October 16, 2017
Jason Punzel

Is Assumable Debt a Positive Attribute in Selling a Property?

Is Assumable Debt a Positive Attribute in Selling a Property? – by Jason Punzel

One of the first questions we get asked by buyers when marketing a property is “What type of debt is on the property, can it be assumed, or must it be assumed?”  Thus, sellers need to know, “Is assumable debt a positive attribute in selling a property?”

There are many different types of debt available; Fannie/Freddie long term debt, HUD, CMBS (yes, it is making a comeback), bonds, and commercial bank debt.   Some debt must be assumed by a new buyer, some debt has high pre-payment penalties so it needs to be assumed (but doesn’t have to be), some debt has an option to be assumed, and some debt can NOT be assumed.

The best type of debt is when the buyer has the option to assume the debt, but if they don’t, the pre-payment penalty is very small, or none at all.  Assuming existing debt can be very advantageous for a buyer in a raising interest rate environment, which has not been the case in recent years.   However, if a property had long term financing at 5%, and the current interest rate to finance a property is 7%, obviously, this would have a monetary value to the buyer, and could be calculated using a discounted cash flow analysis over the life of the loan.  Additionally, if the property is older, smaller, or in a rural location where new debt might be hard to obtain, assuming existing debt can also be very valuable to a new buyer.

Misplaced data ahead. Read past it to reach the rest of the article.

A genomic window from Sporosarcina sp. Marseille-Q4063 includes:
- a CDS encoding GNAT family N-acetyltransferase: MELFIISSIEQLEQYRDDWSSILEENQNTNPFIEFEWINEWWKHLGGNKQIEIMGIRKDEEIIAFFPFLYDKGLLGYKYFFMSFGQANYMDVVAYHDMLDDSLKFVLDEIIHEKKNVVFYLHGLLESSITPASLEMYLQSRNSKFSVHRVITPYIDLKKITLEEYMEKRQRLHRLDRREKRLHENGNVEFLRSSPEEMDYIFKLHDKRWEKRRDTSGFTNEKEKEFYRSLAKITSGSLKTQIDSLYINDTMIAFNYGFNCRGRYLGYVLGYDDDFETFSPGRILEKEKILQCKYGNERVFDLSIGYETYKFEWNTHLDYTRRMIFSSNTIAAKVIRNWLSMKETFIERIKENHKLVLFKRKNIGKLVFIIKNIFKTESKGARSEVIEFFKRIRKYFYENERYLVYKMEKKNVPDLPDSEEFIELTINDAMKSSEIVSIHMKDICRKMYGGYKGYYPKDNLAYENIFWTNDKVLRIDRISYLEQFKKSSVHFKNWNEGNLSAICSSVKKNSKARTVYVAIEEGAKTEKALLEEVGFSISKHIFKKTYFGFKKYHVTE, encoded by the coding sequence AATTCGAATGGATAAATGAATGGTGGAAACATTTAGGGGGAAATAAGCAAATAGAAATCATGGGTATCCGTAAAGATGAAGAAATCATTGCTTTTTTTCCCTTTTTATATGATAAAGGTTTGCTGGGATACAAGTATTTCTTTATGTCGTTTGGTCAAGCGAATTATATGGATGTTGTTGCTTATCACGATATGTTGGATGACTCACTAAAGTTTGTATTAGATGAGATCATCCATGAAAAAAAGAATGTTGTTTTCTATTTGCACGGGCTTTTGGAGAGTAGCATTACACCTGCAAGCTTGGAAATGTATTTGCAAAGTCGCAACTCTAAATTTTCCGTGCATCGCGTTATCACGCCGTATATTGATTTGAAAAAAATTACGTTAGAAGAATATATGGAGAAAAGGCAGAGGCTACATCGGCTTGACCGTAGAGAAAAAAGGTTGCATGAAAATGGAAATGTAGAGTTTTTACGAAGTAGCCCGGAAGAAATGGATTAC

One major challenge in assuming existing debt is the loan to value, or leverage ratio.  If a current property has a sales price of $10,000,000 and the existing debt is $6,000,000, the new buyer may want to put down more, or less, equity than would be required by assuming the existing debt.  This can become very problematic in some situations.  The other challenge, of course, is when the current debt has a higher interest rate than the current rate, resulting in a negative value to the buyer, thus reducing the purchase price.   When the assumed debt has a loan to value ratio that is not optimal, or if the interest rate is higher than current interest rates, assuming the debt will have a negative impact on the sales price.  Conversely, when the interest rate on the debt is favorable compared with the current interest rates, assuming the debt will have a positive impact on the sales price.

Conclusion:

Typically, we recommend that if the seller does have assumable debt that they give the buyer the option to assume the debt.  If there is a pre-payment penalty, that should be reflected in the sales price so a buyer knows the value to the seller if they assume the debt at closing.

To learn more about how different types of debt can affect the price of your senior living community, contact Jason Punzel at punzel@slibinc.com or 630-858-2501.Sunnyhill